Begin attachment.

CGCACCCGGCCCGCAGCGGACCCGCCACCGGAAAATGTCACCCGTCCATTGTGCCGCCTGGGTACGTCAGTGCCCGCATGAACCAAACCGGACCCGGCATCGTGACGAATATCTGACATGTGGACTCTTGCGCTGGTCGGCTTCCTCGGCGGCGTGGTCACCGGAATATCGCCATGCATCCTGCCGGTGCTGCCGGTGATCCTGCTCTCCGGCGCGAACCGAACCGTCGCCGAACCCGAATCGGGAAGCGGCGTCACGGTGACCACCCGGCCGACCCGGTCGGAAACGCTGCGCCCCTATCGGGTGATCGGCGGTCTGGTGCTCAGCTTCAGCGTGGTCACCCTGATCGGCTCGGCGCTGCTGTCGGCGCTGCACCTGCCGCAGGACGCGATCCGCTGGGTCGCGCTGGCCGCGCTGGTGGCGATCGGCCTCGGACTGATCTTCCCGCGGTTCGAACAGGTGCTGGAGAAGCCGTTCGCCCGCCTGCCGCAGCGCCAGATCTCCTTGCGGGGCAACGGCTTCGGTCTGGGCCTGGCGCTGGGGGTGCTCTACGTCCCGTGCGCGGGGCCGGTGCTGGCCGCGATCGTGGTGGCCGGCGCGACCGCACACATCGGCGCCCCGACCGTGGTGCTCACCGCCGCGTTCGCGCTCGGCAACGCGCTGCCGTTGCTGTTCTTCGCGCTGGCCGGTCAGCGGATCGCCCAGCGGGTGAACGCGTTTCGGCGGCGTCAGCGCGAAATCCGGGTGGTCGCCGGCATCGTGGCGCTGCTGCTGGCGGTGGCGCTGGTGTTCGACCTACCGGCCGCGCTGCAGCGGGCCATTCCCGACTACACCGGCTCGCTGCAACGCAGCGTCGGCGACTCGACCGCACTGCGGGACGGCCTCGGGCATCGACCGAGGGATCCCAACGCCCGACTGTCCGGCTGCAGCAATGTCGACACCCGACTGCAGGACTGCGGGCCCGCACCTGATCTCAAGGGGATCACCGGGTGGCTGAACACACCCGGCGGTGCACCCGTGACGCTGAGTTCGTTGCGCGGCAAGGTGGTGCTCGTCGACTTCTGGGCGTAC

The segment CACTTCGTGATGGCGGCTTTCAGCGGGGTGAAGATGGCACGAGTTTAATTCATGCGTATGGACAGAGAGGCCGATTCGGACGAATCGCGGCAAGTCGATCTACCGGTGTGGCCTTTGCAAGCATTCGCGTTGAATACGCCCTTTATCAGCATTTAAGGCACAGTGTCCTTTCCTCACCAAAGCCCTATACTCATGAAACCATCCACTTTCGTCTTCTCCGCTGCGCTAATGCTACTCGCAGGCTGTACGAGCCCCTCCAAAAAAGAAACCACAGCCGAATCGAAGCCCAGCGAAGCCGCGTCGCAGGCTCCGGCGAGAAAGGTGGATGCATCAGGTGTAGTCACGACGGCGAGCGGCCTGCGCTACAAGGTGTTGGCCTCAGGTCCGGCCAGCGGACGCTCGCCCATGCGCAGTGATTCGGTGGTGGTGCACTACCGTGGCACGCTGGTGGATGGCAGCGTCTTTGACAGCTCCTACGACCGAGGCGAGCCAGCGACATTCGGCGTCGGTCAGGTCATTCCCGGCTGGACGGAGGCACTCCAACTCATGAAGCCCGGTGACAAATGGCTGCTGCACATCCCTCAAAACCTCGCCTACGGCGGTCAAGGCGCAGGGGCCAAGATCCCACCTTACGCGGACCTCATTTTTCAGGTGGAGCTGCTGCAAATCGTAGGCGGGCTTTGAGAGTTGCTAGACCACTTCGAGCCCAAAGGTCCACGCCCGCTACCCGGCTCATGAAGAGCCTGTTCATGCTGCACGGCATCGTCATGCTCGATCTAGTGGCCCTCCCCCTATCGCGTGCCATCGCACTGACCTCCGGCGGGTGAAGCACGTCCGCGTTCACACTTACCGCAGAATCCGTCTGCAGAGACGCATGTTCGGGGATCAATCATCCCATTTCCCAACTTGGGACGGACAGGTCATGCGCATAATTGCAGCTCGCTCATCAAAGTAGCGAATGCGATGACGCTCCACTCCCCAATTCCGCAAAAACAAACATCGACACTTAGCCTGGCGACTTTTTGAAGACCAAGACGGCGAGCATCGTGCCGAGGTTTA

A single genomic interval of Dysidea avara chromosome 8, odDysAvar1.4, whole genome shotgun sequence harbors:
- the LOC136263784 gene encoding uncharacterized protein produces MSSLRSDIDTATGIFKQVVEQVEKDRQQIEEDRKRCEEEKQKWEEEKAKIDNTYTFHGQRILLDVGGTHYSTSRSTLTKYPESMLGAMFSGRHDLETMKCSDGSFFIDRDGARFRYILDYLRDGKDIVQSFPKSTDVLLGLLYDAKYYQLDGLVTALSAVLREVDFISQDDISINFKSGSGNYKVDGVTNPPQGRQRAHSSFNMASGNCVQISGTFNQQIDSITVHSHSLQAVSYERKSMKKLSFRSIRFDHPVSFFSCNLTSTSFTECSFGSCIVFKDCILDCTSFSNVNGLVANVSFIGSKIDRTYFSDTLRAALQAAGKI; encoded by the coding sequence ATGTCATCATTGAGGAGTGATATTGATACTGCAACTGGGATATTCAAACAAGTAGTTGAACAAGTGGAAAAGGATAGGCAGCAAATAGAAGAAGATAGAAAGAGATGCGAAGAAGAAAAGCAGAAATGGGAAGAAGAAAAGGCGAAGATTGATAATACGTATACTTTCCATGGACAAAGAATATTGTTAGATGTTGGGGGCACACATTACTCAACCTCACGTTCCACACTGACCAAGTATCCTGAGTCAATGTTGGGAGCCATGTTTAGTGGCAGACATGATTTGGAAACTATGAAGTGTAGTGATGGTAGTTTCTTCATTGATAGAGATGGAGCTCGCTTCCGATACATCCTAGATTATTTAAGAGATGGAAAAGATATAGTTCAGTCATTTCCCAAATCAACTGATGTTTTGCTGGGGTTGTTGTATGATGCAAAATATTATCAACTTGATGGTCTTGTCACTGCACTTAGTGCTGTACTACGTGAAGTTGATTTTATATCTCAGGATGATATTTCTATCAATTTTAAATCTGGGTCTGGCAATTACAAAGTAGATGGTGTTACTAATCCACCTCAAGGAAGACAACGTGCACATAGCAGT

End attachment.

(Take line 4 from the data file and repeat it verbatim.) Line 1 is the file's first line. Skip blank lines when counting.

- the LOC136263784 gene encoding uncharacterized protein produces MSSLRSDIDTATGIFKQVVEQVEKDRQQIEEDRKRCEEEKQKWEEEKAKIDNTYTFHGQRILLDVGGTHYSTSRSTLTKYPESMLGAMFSGRHDLETMKCSDGSFFIDRDGARFRYILDYLRDGKDIVQSFPKSTDVLLGLLYDAKYYQLDGLVTALSAVLREVDFISQDDISINFKSGSGNYKVDGVTNPPQGRQRAHSSFNMASGNCVQISGTFNQQIDSITVHSHSLQAVSYERKSMKKLSFRSIRFDHPVSFFSCNLTSTSFTECSFGSCIVFKDCILDCTSFSNVNGLVANVSFIGSKIDRTYFSDTLRAALQAAGKI; encoded by the coding sequence ATGTCATCATTGAGGAGTGATATTGATACTGCAACTGGGATATTCAAACAAGTAGTTGAACAAGTGGAAAAGGATAGGCAGCAAATAGAAGAAGATAGAAAGAGATGCGAAGAAGAAAAGCAGAAATGGGAAGAAGAAAAGGCGAAGATTGATAATACGTATACTTTCCATGGACAAAGAATATTGTTAGATGTTGGGGGCACACATTACTCAACCTCACGTTCCACACTGACCAAGTATCCTGAGTCAATGTTGGGAGCCATGTTTAGTGGCAGACATGATTTGGAAACTATGAAGTGTAGTGATGGTAGTTTCTTCATTGATAGAGATGGAGCTCGCTTCCGATACATCCTAGATTATTTAAGAGATGGAAAAGATATAGTTCAGTCATTTCCCAAATCAACTGATGTTTTGCTGGGGTTGTTGTATGATGCAAAATATTATCAACTTGATGGTCTTGTCACTGCACTTAGTGCTGTACTACGTGAAGTTGATTTTATATCTCAGGATGATATTTCTATCAATTTTAAATCTGGGTCTGGCAATTACAAAGTAGATGGTGTTACTAATCCACCTCAAGGAAGACAACGTGCACATAGCAGT